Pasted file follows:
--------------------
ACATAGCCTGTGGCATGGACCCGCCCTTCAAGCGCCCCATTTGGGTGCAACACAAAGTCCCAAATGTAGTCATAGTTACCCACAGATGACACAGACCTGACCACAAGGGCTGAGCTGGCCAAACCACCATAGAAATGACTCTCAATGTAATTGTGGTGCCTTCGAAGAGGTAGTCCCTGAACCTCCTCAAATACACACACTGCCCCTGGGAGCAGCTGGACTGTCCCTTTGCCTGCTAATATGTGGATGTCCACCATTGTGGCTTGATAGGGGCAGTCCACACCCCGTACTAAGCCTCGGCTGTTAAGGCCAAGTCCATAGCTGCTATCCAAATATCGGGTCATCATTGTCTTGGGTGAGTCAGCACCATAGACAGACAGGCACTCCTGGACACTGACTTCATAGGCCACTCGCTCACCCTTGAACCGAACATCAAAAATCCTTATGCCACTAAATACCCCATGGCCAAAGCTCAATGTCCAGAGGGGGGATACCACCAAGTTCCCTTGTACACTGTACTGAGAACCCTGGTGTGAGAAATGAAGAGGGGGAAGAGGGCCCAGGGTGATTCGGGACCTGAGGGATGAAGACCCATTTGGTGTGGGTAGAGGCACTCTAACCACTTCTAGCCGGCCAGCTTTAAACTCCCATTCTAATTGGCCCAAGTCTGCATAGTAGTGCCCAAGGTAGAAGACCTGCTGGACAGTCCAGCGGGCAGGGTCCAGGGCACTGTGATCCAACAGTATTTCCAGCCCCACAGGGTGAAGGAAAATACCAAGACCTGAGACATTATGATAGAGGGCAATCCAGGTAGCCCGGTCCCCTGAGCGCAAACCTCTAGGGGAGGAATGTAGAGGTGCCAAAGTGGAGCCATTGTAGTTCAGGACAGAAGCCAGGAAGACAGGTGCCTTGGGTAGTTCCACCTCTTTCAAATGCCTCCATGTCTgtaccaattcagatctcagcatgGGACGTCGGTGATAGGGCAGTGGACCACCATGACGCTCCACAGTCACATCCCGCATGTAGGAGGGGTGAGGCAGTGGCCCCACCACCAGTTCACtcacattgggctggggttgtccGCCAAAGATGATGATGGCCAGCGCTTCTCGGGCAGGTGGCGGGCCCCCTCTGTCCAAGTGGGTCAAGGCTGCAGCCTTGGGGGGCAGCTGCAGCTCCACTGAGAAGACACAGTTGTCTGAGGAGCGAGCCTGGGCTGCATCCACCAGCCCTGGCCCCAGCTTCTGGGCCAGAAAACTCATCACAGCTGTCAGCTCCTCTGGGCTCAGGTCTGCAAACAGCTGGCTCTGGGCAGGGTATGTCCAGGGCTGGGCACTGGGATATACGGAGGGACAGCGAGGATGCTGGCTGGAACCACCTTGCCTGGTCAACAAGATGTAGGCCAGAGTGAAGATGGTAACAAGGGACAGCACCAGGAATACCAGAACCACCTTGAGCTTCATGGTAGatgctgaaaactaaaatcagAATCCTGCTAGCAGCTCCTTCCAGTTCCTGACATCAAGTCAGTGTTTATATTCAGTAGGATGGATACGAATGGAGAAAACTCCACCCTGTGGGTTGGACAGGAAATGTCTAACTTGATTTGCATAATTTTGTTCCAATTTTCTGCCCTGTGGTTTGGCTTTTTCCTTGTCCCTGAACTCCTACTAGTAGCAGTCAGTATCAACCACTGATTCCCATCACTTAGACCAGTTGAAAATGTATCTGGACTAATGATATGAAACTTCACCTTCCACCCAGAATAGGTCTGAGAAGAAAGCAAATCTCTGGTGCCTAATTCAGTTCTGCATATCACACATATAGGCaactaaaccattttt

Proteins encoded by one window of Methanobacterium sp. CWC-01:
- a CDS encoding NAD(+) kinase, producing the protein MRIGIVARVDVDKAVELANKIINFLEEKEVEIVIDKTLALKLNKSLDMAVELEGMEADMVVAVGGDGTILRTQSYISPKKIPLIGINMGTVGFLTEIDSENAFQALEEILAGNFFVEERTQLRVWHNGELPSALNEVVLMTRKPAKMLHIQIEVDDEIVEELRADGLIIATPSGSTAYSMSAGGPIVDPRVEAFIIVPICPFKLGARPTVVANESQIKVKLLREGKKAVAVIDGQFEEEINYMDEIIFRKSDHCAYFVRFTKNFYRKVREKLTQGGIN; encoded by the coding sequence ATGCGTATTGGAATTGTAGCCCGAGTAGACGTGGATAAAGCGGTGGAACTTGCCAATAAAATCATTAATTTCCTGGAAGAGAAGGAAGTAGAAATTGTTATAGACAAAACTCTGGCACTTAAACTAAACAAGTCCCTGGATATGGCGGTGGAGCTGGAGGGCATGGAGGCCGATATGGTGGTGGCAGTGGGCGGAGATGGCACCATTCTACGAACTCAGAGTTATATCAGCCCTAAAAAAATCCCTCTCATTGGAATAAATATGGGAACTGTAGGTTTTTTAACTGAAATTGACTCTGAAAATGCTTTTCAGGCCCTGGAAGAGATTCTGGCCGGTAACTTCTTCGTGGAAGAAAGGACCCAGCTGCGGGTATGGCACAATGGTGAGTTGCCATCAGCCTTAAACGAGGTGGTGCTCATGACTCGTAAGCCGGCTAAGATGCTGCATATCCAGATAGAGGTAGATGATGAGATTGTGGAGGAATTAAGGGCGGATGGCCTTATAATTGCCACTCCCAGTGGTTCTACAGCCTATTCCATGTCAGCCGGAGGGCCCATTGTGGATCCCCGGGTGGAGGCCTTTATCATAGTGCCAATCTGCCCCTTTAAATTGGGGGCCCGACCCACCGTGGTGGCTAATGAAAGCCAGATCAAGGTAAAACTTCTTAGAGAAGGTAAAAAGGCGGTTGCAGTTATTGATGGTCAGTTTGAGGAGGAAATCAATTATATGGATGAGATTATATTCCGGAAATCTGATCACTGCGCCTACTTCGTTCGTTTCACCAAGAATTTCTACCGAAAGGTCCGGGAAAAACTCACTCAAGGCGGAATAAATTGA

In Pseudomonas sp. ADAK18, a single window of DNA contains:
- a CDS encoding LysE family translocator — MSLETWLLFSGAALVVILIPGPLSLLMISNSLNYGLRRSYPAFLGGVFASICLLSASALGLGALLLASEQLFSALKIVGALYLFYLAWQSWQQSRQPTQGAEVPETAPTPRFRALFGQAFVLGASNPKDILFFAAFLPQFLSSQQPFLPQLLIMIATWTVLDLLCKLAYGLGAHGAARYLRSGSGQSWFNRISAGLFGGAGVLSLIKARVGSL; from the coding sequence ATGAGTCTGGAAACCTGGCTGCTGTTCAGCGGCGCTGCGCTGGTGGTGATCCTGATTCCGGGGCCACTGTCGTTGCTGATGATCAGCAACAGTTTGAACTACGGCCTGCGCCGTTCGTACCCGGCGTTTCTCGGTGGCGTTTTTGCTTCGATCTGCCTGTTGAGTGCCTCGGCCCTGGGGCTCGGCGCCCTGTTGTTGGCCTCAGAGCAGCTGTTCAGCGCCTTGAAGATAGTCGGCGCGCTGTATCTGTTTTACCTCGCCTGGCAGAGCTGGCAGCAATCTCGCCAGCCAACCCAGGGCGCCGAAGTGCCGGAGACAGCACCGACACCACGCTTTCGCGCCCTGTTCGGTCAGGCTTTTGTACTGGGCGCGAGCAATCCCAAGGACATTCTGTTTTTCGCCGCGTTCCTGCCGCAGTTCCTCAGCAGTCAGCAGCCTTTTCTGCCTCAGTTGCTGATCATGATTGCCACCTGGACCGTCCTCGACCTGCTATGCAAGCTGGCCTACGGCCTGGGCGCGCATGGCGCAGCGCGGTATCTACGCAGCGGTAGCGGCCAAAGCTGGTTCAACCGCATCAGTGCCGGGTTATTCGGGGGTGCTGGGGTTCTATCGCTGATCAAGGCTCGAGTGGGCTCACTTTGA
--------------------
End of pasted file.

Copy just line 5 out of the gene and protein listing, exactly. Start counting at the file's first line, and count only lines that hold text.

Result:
- a CDS encoding LysE family translocator — MSLETWLLFSGAALVVILIPGPLSLLMISNSLNYGLRRSYPAFLGGVFASICLLSASALGLGALLLASEQLFSALKIVGALYLFYLAWQSWQQSRQPTQGAEVPETAPTPRFRALFGQAFVLGASNPKDILFFAAFLPQFLSSQQPFLPQLLIMIATWTVLDLLCKLAYGLGAHGAARYLRSGSGQSWFNRISAGLFGGAGVLSLIKARVGSL; from the coding sequence ATGAGTCTGGAAACCTGGCTGCTGTTCAGCGGCGCTGCGCTGGTGGTGATCCTGATTCCGGGGCCACTGTCGTTGCTGATGATCAGCAACAGTTTGAACTACGGCCTGCGCCGTTCGTACCCGGCGTTTCTCGGTGGCGTTTTTGCTTCGATCTGCCTGTTGAGTGCCTCGGCCCTGGGGCTCGGCGCCCTGTTGTTGGCCTCAGAGCAGCTGTTCAGCGCCTTGAAGATAGTCGGCGCGCTGTATCTGTTTTACCTCGCCTGGCAGAGCTGGCAGCAATCTCGCCAGCCAACCCAGGGCGCCGAAGTGCCGGAGACAGCACCGACACCACGCTTTCGCGCCCTGTTCGGTCAGGCTTTTGTACTGGGCGCGAGCAATCCCAAGGACATTCTGTTTTTCGCCGCGTTCCTGCCGCAGTTCCTCAGCAGTCAGCAGCCTTTTCTGCCTCAGTTGCTGATCATGATTGCCACCTGGACCGTCCTCGACCTGCTATGCAAGCTGGCCTACGGCCTGGGCGCGCATGGCGCAGCGCGGTATCTACGCAGCGGTAGCGGCCAAAGCTGGTTCAACCGCATCAGTGCCGGGTTATTCGGGGGTGCTGGGGTTCTATCGCTGATCAAGGCTCGAGTGGGCTCACTTTGA